How many times a day do we tell our kids (or students) what they’re not allowed to do?
So many times that we can see the resentment on their faces every time we open our mouths.
It doesn’t matter how you say it. You can express it so calmly that Mother Theresa herself would applaud you, but if they hear, “Don’t do that,” one more time, they’re going to lose their minds.
It starts with a huff or an eye roll, but if it continues without a break, the eye rolls will turn into glares and the huffs will turn into stomping their feet. Eventually, they’ll stop listening to you altogether.
Some of it has to do with defiance, but the majority of it has to do with feeling like all they ever hear is the negative. All they hear is restriction, reproach, and suppression.
Voice tone matters (don’t think I’m saying it doesn’t), but it’s only a piece of the puzzle.
It’s okay to tell our kids what they can’t do—especially something that needs to be shouted quickly like, “DON’T! That’s hot!”—but we have to start giving them positive alternatives more often.
Instead of saying, “Don’t hit your sister,” we can say things like, “Use nice hands, please.”
Or, “We use our hands for things that are kind.”
Or, “If you’re angry, tell your sister how you’re feeling.”
Or, “Our hands were made to give hugs and high fives.”
When telling a kid they’re not allowed to shout at you, instead of saying, “Stop yelling at me, please,” you can say, “I can’t hear you when you shout. Please use your big kid voice.”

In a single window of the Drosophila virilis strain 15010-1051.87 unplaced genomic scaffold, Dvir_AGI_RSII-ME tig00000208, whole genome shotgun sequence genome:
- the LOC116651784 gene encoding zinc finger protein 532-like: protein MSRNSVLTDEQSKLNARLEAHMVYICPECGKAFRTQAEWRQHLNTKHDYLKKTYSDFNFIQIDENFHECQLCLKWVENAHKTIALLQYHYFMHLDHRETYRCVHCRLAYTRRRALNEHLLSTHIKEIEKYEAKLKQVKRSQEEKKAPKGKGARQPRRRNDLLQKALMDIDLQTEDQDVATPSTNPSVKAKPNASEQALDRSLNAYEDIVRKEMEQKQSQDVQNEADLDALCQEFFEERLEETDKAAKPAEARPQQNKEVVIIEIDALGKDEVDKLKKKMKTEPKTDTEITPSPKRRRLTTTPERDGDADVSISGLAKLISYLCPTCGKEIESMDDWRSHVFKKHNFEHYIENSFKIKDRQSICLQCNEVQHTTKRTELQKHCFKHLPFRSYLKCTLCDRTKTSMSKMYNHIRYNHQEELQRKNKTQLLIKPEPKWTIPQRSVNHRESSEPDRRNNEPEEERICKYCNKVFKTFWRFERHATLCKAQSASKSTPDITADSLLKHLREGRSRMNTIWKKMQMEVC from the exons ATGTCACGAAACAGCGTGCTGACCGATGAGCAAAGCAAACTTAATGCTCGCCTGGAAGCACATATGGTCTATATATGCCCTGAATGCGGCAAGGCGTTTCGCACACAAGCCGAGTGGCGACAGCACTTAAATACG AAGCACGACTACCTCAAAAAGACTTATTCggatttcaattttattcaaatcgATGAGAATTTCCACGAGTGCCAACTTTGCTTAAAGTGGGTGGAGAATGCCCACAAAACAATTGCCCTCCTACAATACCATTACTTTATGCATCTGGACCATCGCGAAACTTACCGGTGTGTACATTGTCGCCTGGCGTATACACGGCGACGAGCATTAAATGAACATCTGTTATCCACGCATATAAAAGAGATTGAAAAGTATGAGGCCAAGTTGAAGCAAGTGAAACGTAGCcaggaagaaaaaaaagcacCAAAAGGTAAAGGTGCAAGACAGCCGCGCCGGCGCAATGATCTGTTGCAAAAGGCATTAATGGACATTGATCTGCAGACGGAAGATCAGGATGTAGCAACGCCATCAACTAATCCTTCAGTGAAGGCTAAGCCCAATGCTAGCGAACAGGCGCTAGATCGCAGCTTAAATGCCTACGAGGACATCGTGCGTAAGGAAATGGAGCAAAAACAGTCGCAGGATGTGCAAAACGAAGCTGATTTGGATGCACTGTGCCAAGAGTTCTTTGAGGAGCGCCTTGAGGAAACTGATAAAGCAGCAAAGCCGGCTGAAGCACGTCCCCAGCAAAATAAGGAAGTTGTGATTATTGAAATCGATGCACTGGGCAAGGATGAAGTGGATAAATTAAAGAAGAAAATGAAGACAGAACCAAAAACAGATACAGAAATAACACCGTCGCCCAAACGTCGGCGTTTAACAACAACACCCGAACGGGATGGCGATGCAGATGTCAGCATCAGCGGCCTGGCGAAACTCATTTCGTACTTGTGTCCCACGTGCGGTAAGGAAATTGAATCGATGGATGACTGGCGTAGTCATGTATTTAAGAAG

It’s about explaining to them what they CAN do, instead of always telling them what they CAN’T do. If we never give them a positive alternative, then they’ll never know how to get what they want in a mature way. They’ll never meet our expectations (or hopes) for them because we never explained it to them.
Here’s a quick list of things we often say “can’t” to that we could be saying “can” to:
“Don’t hit your sister,” could be, “Use nice hands, please.”
“Don’t yell at me,” could be, “Use your big kid voice, please.”
“Stop dragging all your toys in here,” could be, “Toys stay in your play area, please.”
“Stop screaming!” could be, “I can’t understand you when you yell.”
“Don’t brag,” could be, “If you’re excited for yourself, try saying, ‘Let’s celebrate!'”
“Stop telling your brother he’s mean,” could be, “Are you upset with your brother? Tell him why.”
“Stop fighting with each other,” could be, “Use a calm voice so your sister can understand you.”
“Don’t eat your boogers,” could be, “Use a tissue, please.”
“Stop running,” could be, “Walk, please.”
“Don’t climb on me,” could be, “Please give me some space.”
The next time you ask/tell a child not to do something, think to yourself, “Have I ever explained to them what they CAN do in this situation to get what they want?”
If you haven’t, it’s time to give it a shot. Set them up for success by providing them with the tools they need to meet your expectations.